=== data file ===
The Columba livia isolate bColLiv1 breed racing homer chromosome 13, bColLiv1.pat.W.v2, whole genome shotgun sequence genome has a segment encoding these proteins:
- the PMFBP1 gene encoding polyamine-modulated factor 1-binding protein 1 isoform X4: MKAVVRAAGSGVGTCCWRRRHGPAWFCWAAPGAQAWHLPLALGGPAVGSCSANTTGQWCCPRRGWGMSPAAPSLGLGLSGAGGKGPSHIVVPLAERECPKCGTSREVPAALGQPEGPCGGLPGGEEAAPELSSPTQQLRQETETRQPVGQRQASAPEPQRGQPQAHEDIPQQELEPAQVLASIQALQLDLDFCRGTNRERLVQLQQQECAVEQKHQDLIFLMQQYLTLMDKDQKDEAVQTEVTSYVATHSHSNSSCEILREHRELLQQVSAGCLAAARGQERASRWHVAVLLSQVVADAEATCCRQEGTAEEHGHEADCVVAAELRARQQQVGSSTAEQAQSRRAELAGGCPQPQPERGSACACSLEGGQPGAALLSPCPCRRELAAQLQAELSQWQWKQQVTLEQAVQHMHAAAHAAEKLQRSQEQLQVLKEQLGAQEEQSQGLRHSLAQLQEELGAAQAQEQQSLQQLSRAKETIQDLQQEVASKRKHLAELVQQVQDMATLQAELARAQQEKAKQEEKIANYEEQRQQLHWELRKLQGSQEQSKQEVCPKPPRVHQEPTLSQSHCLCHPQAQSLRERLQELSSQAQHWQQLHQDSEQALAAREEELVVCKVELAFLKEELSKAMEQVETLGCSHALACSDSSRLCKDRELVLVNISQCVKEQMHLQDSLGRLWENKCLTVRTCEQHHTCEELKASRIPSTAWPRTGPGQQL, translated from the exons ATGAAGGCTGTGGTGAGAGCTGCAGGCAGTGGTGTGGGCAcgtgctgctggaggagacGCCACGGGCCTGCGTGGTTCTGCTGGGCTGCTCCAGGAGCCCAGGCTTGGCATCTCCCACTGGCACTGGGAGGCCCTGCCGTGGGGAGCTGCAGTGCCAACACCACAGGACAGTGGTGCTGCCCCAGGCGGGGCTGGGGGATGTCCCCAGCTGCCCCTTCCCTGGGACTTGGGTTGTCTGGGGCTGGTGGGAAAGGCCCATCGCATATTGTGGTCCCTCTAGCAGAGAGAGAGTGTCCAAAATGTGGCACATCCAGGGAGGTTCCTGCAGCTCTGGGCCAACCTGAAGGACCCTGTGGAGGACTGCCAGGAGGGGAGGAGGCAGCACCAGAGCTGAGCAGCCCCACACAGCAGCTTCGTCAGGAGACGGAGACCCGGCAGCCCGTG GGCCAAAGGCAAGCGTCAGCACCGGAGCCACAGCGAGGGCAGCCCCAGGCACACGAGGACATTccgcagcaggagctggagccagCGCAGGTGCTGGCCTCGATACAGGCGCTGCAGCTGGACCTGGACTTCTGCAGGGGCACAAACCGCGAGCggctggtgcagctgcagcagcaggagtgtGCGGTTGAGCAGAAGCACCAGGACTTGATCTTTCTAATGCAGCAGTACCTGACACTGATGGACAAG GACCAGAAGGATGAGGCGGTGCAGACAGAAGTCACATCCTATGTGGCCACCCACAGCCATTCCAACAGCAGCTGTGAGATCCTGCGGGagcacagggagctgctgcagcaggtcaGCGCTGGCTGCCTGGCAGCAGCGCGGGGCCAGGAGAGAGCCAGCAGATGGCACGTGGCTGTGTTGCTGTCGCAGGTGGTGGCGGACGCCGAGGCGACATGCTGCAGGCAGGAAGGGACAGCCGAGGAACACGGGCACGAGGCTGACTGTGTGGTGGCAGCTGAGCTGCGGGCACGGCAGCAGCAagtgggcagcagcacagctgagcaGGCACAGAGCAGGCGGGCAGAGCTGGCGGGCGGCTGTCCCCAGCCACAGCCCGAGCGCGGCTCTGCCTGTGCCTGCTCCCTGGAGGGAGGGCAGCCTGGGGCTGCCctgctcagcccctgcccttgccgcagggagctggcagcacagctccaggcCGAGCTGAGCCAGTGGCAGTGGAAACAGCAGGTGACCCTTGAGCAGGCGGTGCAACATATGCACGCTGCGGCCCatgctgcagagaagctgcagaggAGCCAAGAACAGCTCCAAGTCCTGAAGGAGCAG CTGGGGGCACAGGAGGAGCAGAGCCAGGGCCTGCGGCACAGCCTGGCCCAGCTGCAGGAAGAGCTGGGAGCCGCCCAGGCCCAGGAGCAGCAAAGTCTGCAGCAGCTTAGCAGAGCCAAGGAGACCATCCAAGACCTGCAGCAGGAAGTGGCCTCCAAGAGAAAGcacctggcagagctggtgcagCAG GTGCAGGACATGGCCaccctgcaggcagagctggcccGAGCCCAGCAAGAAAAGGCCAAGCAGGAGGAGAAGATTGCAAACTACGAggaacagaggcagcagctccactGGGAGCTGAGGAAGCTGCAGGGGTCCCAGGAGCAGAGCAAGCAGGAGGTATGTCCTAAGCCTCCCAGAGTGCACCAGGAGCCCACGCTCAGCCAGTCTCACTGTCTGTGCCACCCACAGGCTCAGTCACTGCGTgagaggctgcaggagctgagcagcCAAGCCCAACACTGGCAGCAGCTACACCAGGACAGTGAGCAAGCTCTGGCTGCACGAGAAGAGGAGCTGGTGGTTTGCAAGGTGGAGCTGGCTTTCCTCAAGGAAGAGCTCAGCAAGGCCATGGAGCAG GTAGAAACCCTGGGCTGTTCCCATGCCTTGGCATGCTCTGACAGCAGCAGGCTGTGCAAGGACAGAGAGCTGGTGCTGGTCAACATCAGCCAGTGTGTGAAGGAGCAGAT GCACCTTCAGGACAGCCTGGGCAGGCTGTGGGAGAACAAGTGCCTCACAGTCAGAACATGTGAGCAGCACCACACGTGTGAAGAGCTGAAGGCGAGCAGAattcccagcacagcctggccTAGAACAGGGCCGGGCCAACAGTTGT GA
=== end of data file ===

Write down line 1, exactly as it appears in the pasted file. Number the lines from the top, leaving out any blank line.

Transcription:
The Columba livia isolate bColLiv1 breed racing homer chromosome 13, bColLiv1.pat.W.v2, whole genome shotgun sequence genome has a segment encoding these proteins: